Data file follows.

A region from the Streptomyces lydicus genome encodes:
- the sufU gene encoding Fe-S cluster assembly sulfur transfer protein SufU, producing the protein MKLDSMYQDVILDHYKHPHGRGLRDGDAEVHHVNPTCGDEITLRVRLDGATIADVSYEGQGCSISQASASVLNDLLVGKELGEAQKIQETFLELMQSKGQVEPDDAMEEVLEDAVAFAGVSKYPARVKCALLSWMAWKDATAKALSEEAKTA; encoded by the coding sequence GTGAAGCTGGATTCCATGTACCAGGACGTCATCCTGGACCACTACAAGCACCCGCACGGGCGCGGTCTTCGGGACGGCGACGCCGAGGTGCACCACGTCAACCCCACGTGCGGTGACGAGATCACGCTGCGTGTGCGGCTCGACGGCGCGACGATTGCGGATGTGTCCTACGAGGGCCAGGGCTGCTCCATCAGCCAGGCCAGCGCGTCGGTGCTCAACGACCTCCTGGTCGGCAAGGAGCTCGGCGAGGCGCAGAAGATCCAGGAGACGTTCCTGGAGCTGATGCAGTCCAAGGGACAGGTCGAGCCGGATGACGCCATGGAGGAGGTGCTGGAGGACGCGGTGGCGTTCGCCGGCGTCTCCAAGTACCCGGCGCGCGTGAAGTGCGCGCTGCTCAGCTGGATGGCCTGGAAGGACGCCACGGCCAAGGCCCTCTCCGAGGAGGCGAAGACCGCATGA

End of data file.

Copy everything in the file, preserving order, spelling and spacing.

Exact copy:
A region from the Streptomyces lydicus genome encodes:
- the sufU gene encoding Fe-S cluster assembly sulfur transfer protein SufU, producing the protein MKLDSMYQDVILDHYKHPHGRGLRDGDAEVHHVNPTCGDEITLRVRLDGATIADVSYEGQGCSISQASASVLNDLLVGKELGEAQKIQETFLELMQSKGQVEPDDAMEEVLEDAVAFAGVSKYPARVKCALLSWMAWKDATAKALSEEAKTA; encoded by the coding sequence GTGAAGCTGGATTCCATGTACCAGGACGTCATCCTGGACCACTACAAGCACCCGCACGGGCGCGGTCTTCGGGACGGCGACGCCGAGGTGCACCACGTCAACCCCACGTGCGGTGACGAGATCACGCTGCGTGTGCGGCTCGACGGCGCGACGATTGCGGATGTGTCCTACGAGGGCCAGGGCTGCTCCATCAGCCAGGCCAGCGCGTCGGTGCTCAACGACCTCCTGGTCGGCAAGGAGCTCGGCGAGGCGCAGAAGATCCAGGAGACGTTCCTGGAGCTGATGCAGTCCAAGGGACAGGTCGAGCCGGATGACGCCATGGAGGAGGTGCTGGAGGACGCGGTGGCGTTCGCCGGCGTCTCCAAGTACCCGGCGCGCGTGAAGTGCGCGCTGCTCAGCTGGATGGCCTGGAAGGACGCCACGGCCAAGGCCCTCTCCGAGGAGGCGAAGACCGCATGA